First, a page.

The Tea Party, with intolerance on social issues, turned off many

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At one point I could have been considered the future of the Republican Party. My first election of voting age was in 1996. I voted for Bob Dole and voted GOP in every election after, until 2012. I always have been fiscally conservative but am rather liberal on social issues. Despite this I always used to see the GOP as the "lesser of two evils" and the best chance for limited government. I have come to realize, though, that individual liberty is just as important as economic liberty.

Since 2010 I no longer have been able to look the other way on social issues and civil liberties. While many in the GOP have always been socially conservative, the Tea Party took it further to the right on social issues (not the initial Tea Party, which was mainly a fiscal movement, but the one hijacked by Michele Bachmann and Rick Santorum). I can no longer support candidates who are so steadfast in using legislative means to force their religious and moral views on the rest of us. If the GOP doesn't find a way to become more socially tolerant, it will die off. Younger voters, minorities and women don't see a place for themselves in such a party.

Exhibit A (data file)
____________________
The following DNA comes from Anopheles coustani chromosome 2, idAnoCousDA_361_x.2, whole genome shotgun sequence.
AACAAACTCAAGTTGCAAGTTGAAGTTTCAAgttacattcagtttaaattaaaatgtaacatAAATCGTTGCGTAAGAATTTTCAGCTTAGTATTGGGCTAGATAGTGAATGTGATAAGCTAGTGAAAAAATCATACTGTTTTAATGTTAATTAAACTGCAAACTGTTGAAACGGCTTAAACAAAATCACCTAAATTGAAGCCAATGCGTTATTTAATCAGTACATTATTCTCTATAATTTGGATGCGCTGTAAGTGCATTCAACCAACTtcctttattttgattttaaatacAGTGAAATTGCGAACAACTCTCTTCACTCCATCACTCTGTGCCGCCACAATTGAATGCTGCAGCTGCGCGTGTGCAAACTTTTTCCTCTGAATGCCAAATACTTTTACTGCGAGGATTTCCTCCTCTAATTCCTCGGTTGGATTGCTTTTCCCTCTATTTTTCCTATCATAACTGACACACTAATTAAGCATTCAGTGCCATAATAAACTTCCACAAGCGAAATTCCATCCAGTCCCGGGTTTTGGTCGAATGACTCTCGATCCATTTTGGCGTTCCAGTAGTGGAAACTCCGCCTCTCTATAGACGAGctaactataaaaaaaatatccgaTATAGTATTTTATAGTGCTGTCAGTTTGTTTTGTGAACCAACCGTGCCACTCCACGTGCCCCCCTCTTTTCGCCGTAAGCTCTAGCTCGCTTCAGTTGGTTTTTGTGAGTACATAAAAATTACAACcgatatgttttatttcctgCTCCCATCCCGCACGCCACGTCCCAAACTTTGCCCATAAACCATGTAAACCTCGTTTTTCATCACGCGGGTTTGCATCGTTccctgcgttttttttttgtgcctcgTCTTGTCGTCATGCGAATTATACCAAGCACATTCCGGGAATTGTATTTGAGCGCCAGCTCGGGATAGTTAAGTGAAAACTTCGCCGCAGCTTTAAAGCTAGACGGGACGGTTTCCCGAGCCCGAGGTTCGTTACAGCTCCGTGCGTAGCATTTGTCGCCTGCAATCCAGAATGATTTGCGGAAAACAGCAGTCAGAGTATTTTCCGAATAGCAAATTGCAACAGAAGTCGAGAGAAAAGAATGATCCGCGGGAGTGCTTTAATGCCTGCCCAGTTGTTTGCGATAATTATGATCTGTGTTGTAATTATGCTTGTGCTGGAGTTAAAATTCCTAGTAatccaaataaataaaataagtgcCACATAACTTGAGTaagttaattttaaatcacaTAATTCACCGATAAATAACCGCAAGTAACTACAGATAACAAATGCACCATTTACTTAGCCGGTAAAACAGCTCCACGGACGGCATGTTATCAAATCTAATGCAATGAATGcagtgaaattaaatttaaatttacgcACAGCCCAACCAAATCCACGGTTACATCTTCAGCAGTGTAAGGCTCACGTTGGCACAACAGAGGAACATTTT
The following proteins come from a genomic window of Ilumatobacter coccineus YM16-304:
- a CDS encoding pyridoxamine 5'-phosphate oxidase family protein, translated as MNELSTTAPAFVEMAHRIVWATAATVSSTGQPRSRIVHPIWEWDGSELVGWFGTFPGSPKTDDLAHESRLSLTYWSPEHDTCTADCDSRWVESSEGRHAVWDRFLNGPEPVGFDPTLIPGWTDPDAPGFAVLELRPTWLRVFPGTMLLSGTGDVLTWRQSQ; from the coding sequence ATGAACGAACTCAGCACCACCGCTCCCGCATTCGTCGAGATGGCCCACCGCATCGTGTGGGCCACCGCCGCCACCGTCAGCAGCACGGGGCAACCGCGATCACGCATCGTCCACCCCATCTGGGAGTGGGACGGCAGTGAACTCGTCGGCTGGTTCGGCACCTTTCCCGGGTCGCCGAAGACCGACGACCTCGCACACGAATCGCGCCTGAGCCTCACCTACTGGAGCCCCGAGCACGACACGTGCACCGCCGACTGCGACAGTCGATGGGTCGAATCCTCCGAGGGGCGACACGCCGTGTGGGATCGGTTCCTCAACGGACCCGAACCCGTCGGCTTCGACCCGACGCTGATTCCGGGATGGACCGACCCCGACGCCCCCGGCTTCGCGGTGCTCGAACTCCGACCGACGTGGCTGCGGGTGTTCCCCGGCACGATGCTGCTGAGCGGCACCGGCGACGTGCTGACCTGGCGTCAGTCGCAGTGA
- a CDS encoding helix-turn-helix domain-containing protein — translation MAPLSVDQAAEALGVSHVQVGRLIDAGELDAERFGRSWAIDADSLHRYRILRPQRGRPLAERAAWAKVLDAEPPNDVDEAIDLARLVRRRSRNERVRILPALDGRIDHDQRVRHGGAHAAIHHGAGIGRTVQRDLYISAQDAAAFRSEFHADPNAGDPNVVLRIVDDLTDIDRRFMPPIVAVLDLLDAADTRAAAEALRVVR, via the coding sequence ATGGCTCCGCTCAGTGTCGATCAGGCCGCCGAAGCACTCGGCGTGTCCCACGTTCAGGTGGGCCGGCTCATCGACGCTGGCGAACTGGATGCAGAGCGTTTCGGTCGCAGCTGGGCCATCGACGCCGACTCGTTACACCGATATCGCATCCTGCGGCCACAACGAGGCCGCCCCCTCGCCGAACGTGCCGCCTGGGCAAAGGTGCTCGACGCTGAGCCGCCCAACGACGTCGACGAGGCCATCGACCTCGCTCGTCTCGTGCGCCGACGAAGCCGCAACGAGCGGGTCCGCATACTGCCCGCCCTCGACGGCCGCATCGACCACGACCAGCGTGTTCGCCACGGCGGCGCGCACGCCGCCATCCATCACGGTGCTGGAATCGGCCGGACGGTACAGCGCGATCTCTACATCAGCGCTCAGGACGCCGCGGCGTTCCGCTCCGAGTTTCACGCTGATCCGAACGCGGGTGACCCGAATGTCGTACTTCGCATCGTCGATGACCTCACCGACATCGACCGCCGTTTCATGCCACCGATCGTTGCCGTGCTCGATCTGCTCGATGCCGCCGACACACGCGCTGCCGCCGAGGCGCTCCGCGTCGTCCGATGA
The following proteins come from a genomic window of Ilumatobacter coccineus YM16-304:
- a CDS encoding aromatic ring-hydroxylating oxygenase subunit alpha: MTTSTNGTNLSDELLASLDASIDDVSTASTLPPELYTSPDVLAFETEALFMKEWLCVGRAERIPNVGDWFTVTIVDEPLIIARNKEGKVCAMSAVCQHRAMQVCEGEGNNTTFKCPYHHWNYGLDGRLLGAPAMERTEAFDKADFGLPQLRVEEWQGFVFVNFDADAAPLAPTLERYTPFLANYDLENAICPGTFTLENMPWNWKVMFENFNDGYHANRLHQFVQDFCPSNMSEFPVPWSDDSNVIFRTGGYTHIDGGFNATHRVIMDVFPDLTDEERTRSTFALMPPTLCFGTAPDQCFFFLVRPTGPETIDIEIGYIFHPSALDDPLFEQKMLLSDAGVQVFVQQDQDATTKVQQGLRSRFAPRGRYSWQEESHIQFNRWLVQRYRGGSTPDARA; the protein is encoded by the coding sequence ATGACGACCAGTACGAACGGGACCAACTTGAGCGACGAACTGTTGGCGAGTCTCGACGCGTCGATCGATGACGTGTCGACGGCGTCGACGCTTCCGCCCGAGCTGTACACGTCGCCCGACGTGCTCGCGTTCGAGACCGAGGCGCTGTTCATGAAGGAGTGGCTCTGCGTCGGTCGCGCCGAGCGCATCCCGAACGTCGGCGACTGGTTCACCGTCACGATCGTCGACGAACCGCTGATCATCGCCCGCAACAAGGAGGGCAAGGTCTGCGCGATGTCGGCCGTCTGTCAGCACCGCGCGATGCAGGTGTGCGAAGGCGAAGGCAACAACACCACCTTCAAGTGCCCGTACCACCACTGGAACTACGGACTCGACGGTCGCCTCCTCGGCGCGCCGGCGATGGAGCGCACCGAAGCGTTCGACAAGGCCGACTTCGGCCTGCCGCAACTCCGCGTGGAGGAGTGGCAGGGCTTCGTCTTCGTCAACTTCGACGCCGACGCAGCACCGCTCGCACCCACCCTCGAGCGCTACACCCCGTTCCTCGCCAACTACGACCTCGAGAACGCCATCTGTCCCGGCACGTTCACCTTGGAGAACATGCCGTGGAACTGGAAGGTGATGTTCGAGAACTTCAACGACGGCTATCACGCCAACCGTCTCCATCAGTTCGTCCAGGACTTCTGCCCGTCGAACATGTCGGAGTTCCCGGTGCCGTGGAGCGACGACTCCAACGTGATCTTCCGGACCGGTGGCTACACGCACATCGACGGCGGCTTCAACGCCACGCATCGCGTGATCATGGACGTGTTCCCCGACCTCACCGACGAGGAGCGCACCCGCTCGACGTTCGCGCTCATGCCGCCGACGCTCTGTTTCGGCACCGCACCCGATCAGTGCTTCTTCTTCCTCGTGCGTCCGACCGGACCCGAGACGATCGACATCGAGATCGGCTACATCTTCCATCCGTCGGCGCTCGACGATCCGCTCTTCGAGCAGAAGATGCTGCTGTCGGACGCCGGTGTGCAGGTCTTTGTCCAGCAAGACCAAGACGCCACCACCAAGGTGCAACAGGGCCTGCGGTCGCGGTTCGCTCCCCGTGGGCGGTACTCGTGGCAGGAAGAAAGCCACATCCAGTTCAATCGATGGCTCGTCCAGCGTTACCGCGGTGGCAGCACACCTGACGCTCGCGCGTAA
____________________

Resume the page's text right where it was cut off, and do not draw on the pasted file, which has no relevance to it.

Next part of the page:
This election I proudly voted for the candidate whom I agreed with on most issues, whom I felt would do the best job -- the Libertarian candidate Gary Johnson. As John Quincy Adams said, "Always vote for principle, though you may vote alone, and you may cherish the sweetest reflection that your vote is never lost."

KIRK HOWARD
Penn Hills


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